Click here for the solution
  10. A jet fighter travels slower than the speed of sound. Its speed is said to be:
    1. Mach 1
    2. supersonic
    3. subsonic
    4. hypersonic
    5. infrasonic
    Click here for the solution
  11. A sound wave is different from a light wave in that a sound wave is:
    1. produced by a vibrating object and a light wave is not.
    2. not capable of traveling through a vacuum.
    3. not capable of diffracting and a light wave is.
    4. capable of existing with a variety of frequencies and a light wave has a single frequency.
    Click here for the solution
  12. At the same temperature, sound waves have the fastest speed in:
    1. rock
    2. milk
    3. oxygen
    4. sand
    Click here for the solution
  13. Two sound waves are traveling through a container of nitrogen gas. The first wave has a wavelength of 1,5 m, while the second wave has a wavelength of 4,5 m. The velocity of the second wave must be:
    1. 1919 the velocity of the first wave.
    2. 1313 the velocity of the first wave.
    3. the same as the velocity of the first wave.
    4. three times larger than the velocity of the first wave.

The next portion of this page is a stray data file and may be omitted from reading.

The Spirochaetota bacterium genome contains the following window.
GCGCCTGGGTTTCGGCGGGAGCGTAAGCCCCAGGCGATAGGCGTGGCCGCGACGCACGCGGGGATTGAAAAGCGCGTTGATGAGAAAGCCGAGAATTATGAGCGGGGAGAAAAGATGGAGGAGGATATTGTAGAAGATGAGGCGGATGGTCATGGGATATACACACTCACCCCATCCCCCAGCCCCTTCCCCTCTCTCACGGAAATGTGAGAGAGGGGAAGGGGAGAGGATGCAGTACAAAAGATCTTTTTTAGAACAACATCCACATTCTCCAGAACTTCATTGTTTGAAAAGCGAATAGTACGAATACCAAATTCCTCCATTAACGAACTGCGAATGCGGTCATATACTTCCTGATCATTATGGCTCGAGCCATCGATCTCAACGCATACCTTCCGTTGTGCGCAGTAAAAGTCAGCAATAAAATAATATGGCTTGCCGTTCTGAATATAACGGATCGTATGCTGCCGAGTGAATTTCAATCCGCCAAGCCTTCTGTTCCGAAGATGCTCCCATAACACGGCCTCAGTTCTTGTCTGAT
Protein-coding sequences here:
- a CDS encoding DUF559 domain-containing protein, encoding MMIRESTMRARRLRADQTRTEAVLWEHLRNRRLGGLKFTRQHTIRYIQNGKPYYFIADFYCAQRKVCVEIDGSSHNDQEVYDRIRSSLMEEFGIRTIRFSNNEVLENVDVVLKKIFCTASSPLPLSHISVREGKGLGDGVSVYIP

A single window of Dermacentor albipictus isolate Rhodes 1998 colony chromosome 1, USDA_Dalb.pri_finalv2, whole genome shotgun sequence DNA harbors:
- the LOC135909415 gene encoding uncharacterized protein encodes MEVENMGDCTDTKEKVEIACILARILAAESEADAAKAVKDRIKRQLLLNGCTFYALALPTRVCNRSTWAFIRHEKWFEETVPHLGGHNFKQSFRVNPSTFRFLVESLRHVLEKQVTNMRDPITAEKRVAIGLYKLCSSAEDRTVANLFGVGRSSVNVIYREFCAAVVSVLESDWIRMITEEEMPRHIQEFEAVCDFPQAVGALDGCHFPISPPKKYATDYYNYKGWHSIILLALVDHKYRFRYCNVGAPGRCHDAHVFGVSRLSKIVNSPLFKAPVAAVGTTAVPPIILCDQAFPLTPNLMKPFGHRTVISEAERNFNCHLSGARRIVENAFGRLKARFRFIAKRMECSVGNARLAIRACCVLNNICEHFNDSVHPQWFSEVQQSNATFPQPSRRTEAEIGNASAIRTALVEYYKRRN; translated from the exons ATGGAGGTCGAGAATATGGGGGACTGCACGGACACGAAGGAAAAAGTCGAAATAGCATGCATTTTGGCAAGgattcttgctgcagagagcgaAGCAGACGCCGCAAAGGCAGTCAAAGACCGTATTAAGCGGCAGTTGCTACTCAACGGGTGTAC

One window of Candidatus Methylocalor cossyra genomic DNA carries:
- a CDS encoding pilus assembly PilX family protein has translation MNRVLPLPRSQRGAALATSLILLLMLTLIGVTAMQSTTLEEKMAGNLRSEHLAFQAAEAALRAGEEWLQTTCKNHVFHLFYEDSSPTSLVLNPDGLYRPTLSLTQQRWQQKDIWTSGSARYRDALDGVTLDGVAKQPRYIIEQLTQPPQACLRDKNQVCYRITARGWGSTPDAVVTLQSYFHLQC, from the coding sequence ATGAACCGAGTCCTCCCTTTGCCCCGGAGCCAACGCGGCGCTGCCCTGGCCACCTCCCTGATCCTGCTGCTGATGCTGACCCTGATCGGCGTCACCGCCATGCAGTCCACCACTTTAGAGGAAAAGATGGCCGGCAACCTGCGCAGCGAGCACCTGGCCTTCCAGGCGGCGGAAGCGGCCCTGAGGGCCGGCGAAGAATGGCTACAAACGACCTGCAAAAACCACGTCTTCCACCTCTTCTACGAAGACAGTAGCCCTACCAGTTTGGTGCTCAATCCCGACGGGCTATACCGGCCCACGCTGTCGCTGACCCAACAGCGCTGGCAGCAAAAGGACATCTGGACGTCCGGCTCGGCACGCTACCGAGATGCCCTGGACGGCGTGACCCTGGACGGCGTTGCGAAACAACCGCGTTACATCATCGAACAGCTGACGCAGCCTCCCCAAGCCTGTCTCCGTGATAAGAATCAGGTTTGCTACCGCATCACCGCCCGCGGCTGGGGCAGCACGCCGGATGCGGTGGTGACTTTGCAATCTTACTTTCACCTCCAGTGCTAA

5. nine times larger than the velocity of the first wave.
    Click here for the solution
  14. Sound travels at a speed of 340 m··s-1-1. A straw is 0,25 m long. The standing wave set up in such a straw with one end closed has a wavelength of 1,0 m. The standing wave set up in such a straw with both ends open has a wavelength of 0,50 m.
    1. calculate the frequency of the sound created when you blow across the straw with the bottom end closed.
    2. calculate the frequency of the sound created when you blow across the straw with the bottom end open.
    Click here for the solution
  15. A lightning storm creates both lightning and thunder. You see the lightning almost immediately since light travels at 3×108m·s-13×108m·s-1. After seeing the lightning, you count 5 s and then you hear the thunder. Calculate the distance to the location of the storm.
    Click here for the solution
  16. A person is yelling from a second story window to another person standing at the garden gate, 50 m away. If the speed of sound is 344 m··s-1-1, how long does it take the sound to reach the person standing at the gate?
    Click here for the solution